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### Course: 5th grade > Unit 8

Lesson 3: Multiplying decimals- Developing strategies for multiplying decimals
- Multiply decimals tenths
- Developing strategies for multiplying 2-digit decimals
- Multiply decimals (1&2-digit factors)
- Multiply decimals (up to 4-digit factors)
- Multiplying decimals (no standard algorithm)
- Multiply decimals: FAQ

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# Developing strategies for multiplying 2-digit decimals

Learn to multiply decimals by treating them as fractions. Practice converting decimals to fractions and then multiplying like usual. Then convert the fractions back to decimals to solve!

## Want to join the conversation?

- Is there an easier way to do this? I mean, what if you don't have a piece of paper and can't write that well on the computer? Is there some way you could do this in your head?(21 votes)
- you can do this in your head!(2 votes)

- What are other strategies?(12 votes)
- How do you multiply a big whole number, like 217 with a long decimal like 19.45? I've looked for a while for a video on that, but can't find one. I'm guessing you just do what Sal said but don't count any places over the decimal. But I'm not sure so please respond.(7 votes)
- One way we can multiply those numbers or digits is area model or standard(8 votes)

- Can't you just use the standard algorithm for this or just multiply them without decimals and add the m later on.(8 votes)
- Yes, you could, but the will lower you concept of you understanding how multiplying with decimals work. Try learning the right way first then using any tricks.(5 votes)

- Can somebody please explain how to do this because I’m struggling with this right now it’s pretty hard for me to understand this.(8 votes)
- What is 0.24 x 0.0009897 ? How do U solve that?(3 votes)
- You multiply 24 times 9897 and then you move the decimal 9 places to the left.(9 votes)

- how do you do it when the first digit in the number is 0?(5 votes)
- can you do a problem like 0.08 times 0.38(6 votes)
- Yes, you can.

EX:

0.08

x 0.38

------ You would do the regular standard algorithm then count how many digits

that are to the right to the right of the decimal points. That is how many digits are after you decimal point. So you count from the right of your answer the amount of digits that are after the decimal point and that is where you put your decimal point.(0 votes)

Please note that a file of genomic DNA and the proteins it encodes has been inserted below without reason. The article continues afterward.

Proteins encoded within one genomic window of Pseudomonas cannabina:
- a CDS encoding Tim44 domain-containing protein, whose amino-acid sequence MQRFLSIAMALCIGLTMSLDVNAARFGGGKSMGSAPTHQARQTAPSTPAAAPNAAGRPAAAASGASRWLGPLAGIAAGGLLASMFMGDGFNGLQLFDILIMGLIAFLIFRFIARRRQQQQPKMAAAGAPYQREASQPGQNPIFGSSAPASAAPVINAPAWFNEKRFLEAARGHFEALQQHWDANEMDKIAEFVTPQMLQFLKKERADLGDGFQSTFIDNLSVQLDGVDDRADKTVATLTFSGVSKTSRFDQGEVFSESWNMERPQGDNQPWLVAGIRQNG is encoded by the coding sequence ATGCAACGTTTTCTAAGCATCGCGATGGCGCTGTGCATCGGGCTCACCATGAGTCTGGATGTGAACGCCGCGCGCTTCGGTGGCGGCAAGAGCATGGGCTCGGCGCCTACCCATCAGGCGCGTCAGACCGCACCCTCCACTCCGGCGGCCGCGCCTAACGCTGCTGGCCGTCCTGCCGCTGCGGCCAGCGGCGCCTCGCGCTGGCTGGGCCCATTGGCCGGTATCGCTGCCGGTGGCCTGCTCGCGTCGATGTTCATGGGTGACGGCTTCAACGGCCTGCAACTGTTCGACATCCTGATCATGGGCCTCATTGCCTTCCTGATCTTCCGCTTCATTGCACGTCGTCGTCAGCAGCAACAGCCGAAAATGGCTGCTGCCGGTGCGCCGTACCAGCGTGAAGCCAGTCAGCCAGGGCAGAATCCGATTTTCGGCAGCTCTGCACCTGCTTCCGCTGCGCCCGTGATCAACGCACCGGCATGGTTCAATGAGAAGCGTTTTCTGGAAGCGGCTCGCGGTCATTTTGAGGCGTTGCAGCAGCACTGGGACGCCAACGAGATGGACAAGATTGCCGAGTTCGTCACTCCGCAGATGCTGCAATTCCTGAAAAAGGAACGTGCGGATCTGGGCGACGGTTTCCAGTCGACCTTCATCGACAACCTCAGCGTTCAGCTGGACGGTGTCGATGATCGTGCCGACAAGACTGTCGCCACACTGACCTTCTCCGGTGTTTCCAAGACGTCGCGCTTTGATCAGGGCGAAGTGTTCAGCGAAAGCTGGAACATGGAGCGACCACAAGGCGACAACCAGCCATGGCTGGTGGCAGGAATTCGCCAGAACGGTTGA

- Is there an easier way to do this without paper ?(5 votes)
- why do we add the 0(3 votes)

## Video transcript

- [Instructor] Let's
say I want to multiply 3.1 or 3 1/10 times times 2.4 which could also be described as 2 4/10ths so pause the video if you can do this and once again, I'll give you a hint. See if you can express these as fractions. So there's a couple ways you
can express it as a fraction. You can express this as 3 1/10th times 2 4/10ths two, let's get the same color, 2 4/10ths. Now whenever you're multi these are mixed numbers
right over here and mixed numbers are not the super
straightforward to multiply, it's easier if they were written as what's often known as improper fractions but essentially not as mixed numbers. So three is the same thing as 30/10ths. So 30/10ths plus 1/10th, this is 31 10ths times two is the same thing as 20/10ths. So 20/10ths plus four is 24/10ths. 24 over 10. And hopefully this
makes sense too that 3.1 this three right over here, this is 30/10ths or I can write, let me write 30/10ths and that this is 1/10th. So this total is going to be 31/10ths. Likewise, this two is 20/10ths plus 4/10th because it's 24/10ths. And now we can multiply. So this is going to give us our denominator's pretty straightforward. 10 times 10 is 100 and then 31 times 24, we can multiply in the traditional way that we're used to
multiplying two digit numbers. 31 times 24 is going to be equal to four times one is four, four times three is 12, now we're gonna be multiplying
in the tenths place. We're going to put a zero here. So two times one is two. We're really saying 20 times one is 20. But you get the idea. Two times one is two. Two times three is six. Really 600, because it's 20 times 30. But I'm just following the standard multi the method for multiplication then you add these. And you're gonna get four four seven. So when you multiply
these two things together, in the numerator, you get 744 100ths. Which can also be expressed as this is the same thing as 700ths or 700 100ths I should say, plus 44/100ths and 700/100ths, that's just going to be equal to seven. So this is seven plus 44/100ths which we could write as .44 that's our seven and 44/100ths. And we would be done. And you might already be seeing a pattern. If you just took 31 and
multiplied it by 24, you get 744. And notice, I have one and two digits behind the decimal point. Notice I have one and two digits behind the decimal point. And so think about
whether that always works. Think about and why that might work. If you just multiply the numbers as if they didn't have decimals, so you would've gotten 744 and you say, I got two
numbers behind the decimal, so my product is going to have two numbers behind the decimal, why does that work? Or does it always work? And how does it relate to what we did here which is converting these things to improper fractions and then multiplying it that way?